Continuous Integration (CI) testing

Continuous Integration Testing

This example demonstrates setting up test coverage for a stitched schema. Like all application code, sitched schemas are subject to development errors and therefore should also be tested rigorously through a continuous integration pipeline while versioning schema releases.

Effective test coverage happens at two levels:

  1. Subservices are tested individually. Subservices are normally managed in their own repos, and should have their own exhaustive test coverage of their schema, resolver code, and database transactions. Testing a standalone service API follows standard software development practices and is widely (opens in a new tab) discussed (opens in a new tab) elsewhere. With subservice test coverage in place, the gateway should take subschemas at face-value as GraphQL resources that "just work".
  2. The gateway app tests the stitched schema. Within the gateway repo, we'll want to stitch all subschemas together and then validate interactions between subschemas. Having subschemas simply compose together without error is not necessarily a reflection on implementation integrity. This testing process is unique, so is discussed at length below.

This example demonstrates:

  • Adding test coverage to a stitched schema.
  • Mocking subservices as local test fixtures.

Related examples:


You can also see the project on GitHub here (opens in a new tab).

The main focus of this example is the test suite itself. The basic server configuration is only provided for context.


This example builds a test suite around some organization strategies:

  1. Versioned copies of subservice schemas are available in the stitched gateway's repo. As discussed in versioning schema releases, there are numerous advantages to versioning published subservice schemas with the gateway application—among them being the ability to test subschemas and stitching code together.
  2. The schema_builder.ts code builds a stitched schema used by the production server and the test suite. In this example, subschema configs are built separately from the stitched schema; this allows tests to build subschema configs, adjust them for testing, and then build them into the stitched schema.

Mocking subservices

Remote subservices are not available during continuous integration testing, so the gateway test suite must localize remote interactions. There are numerous ways to do this, some work better than others...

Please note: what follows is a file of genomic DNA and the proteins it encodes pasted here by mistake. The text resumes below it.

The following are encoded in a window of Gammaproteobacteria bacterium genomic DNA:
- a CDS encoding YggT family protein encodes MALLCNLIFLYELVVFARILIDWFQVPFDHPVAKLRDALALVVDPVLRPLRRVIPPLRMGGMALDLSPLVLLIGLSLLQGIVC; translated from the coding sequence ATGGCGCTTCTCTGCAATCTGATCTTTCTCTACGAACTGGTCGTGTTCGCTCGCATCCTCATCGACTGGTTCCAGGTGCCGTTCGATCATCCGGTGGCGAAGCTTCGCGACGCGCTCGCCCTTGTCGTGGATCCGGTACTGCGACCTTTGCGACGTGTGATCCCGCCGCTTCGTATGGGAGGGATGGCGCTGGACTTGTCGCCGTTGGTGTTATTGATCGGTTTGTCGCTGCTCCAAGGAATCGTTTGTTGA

• Recorded tests: packages such as node-replay (opens in a new tab) will record HTTP interactions within development mode and "play them back" during subsequent testing. Recorded tests are notoriously fragile, and stitching interactions are no exception. Incremental updates in stitching code may modify subservice requests in benign ways (reordering fields, etc), and that may invalidate recorded tests.
  • Mocked endpoints: packages such as nock (opens in a new tab) allow network endpoints to be mocked with static data responses. While this pattern is more tolerant of library updates, it's also quite fragile when curated subservice responses grow stale over time.
  • Mocked subschemas: the most durable approach to testing a stitched schema is to run live GraphQL exchanges from end-to-end via mocking. Assuming that subservices are rigorously tested in isolation, a locally-mocked schema becomes a drop-in replacement for its service contract. Mocks will dynamically follow evolutions in stitching code, and stale data fixtures will break within the mock itself, forcing tests to be updated.

This example builds simple mock service implementations within the test/mock_services directory. Each mocked service contains resolvers for fulfilling select fields with simple data fixtures, and mocks used to fill in static values for unspecified fields. Note that in test_helper.js, all services fill in unresolved strings with a constant service-specific value:

mocks: {
  String: () => `${name}-value`,

This makes all unspecified String fields return a constant "serviceName-value"; a similar pattern is used in the Products service to return a constant integer. These mocked subservice schemas make all fields resolve either a data fixture, or else a recognizable constant provided by the schema.

Writing test queries

When writing queries against a mocked gateway schema, you can probe as deeply as you'd like into resolver paths that span across services, and expect them to return fully-formed results:

const { data } = await queryMockedGateway(/* GraphQL */ `
    user(id: "1") {
      # id << must work without this selected
      reviews {
        # id << must work without this selected
        product {
          # upc << must work without this selected

However, notice that fields included in @key(selectionSet: ...) directives have been deliberately commented out (id and upc). We expect the stitching implementation to automatically collect key selection fields used to connect services, so we're placing higher expectations upon the stitching implementation by NOT selecting these fields manually.